close up of a COVID-19 spike

'Immunity passport' might be our ticket back to normal

The fantastic news about the safety and effectiveness of the Pfizer and Moderna COVID-19 vaccines has led many to ask when things will return to normal.

Some public health officials state a rapid normalization would require people to carry documentation of prior infection or vaccination against the virus to participate in activities such as cruises, flying and attendance at large sports or concert events. Such documentation, called an “immunity passport,” would speed the return to normal while still protecting the population at risk. You may wonder if immunity passports are needed.

COVID-19 is going to remain a threat for years to come. The reality is that large numbers of people around the globe will not have access to a vaccine. Others with access to the vaccine, will choose not to receive it. Because of low vaccination rates, the virus will continue to circulate and be repeatedly reintroduced into regions without the virus.

The unvaccinated will remain at risk. The global reach of this virus has been repeatedly demonstrated. New Zealand through testing, tracking and quarantine, eliminated the disease from their country only to have new cases arise as soon as quarantine procedures lapsed.

It’s going to take months to vaccinate the estimated 150 million people in the United States that will choose to be vaccinated. Each person will need to receive two doses about a month apart. Vaccination of children will follow adults, but vaccine testing in this age group has barely begun.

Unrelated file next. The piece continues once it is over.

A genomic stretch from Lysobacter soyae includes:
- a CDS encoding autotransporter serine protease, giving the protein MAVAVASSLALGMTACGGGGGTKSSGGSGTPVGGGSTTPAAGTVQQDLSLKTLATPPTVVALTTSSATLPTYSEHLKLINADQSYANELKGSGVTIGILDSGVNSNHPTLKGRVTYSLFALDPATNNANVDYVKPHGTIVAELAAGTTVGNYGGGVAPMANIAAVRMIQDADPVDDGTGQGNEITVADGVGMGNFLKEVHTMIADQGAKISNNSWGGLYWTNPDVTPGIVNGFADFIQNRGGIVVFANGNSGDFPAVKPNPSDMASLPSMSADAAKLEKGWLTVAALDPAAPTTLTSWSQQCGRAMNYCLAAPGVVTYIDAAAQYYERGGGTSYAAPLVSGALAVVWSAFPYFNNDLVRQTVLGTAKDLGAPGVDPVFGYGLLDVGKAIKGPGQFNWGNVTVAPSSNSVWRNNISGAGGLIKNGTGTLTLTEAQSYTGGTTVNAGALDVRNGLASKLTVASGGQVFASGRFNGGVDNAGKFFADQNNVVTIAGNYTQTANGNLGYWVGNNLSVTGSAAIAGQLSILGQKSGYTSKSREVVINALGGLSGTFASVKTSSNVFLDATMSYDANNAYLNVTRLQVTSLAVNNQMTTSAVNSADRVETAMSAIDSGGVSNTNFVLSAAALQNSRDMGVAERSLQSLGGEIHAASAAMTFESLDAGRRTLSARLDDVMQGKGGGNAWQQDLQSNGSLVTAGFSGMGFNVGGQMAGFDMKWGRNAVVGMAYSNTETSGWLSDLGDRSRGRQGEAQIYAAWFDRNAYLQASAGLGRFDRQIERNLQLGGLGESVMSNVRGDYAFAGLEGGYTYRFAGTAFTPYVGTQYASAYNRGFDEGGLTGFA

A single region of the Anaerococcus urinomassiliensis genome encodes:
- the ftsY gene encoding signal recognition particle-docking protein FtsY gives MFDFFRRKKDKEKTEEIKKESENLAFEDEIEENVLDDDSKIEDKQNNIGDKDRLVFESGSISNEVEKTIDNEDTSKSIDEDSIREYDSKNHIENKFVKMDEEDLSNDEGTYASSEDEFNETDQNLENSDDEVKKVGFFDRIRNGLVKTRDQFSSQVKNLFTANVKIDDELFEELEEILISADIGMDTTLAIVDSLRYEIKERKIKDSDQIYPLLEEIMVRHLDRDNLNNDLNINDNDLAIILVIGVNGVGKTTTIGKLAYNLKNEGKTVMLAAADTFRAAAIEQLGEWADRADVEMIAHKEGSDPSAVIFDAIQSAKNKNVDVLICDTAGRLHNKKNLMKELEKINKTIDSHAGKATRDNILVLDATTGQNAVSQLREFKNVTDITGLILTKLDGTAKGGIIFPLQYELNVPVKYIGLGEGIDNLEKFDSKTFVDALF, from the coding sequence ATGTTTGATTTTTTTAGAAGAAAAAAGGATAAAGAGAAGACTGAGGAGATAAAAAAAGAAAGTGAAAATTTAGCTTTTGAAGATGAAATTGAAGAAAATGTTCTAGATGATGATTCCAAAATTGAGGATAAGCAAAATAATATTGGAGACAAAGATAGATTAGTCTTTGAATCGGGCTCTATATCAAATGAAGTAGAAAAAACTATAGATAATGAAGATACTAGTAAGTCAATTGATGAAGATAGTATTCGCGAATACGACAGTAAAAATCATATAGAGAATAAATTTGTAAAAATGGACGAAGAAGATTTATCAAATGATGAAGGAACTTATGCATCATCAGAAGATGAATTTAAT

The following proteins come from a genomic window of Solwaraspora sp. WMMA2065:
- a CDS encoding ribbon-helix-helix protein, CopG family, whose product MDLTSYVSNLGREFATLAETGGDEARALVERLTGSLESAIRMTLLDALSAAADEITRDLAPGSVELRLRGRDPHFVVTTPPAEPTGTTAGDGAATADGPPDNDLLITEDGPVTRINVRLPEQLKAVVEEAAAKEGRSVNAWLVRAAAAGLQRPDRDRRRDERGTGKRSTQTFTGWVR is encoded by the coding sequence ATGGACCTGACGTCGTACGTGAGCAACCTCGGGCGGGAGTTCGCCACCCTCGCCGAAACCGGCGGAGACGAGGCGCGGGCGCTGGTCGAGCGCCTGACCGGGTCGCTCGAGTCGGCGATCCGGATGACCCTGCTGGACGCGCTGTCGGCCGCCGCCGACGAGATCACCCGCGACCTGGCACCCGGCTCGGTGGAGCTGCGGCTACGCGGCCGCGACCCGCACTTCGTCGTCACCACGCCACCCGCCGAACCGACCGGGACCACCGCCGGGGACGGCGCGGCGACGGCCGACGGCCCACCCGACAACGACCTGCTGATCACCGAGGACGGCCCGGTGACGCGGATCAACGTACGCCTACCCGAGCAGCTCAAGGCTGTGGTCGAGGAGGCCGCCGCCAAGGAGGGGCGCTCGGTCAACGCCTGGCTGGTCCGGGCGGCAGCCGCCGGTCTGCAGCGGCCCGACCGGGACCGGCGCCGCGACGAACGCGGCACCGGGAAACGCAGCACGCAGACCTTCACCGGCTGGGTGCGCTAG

The need to protect people with masks, distancing and lockdowns is going to continue for some time. Immunity passports would allow vaccinated individuals to resume normal activities such as dining and gym workouts without requiring special protective measures.

The vaccines are upwards of 95 percent effective. On the flip side, that means one in 20 vaccinated individuals will not be protected. It will take years to achieve herd immunity through a combination of vaccination and natural infection.

Immunity passports protect those individuals where the “vaccine did not take” by creating an immune “herd” around them. It would be safe to go to a movie, if the other theater attendees have an immunity passport.

Could immunity passports become a reality? In some European municipalities, a recent negative SARS-CoV-2 test is required in a manner similar to an immunity passport. People must show their negative test results to go to work or even enter a store.

Closer to home, Massachusetts requires visitors to quarantine 14 days if they cannot demonstrate a negative test result in the 72 hours before entering the state. A better example, is the yellow fever vaccination requirement to enter countries where the virus could become established to prevent the spread of the deadly disease.

Immunity passports could speed us along the road back to normal while protecting those at risk of COVID-19. Chances are that we will see immunity passports used but the circumstances are unclear. Certainly, their use will encourage people to get vaccinated.

Vaccine Smarts is written by Sealy Institute for Vaccine Sciences faculty members Drs. Megan Berman, an associate professor of internal medicine, and Richard Rupp, a professor of pediatrics at the University of Texas Medical Branch. For questions about vaccines, email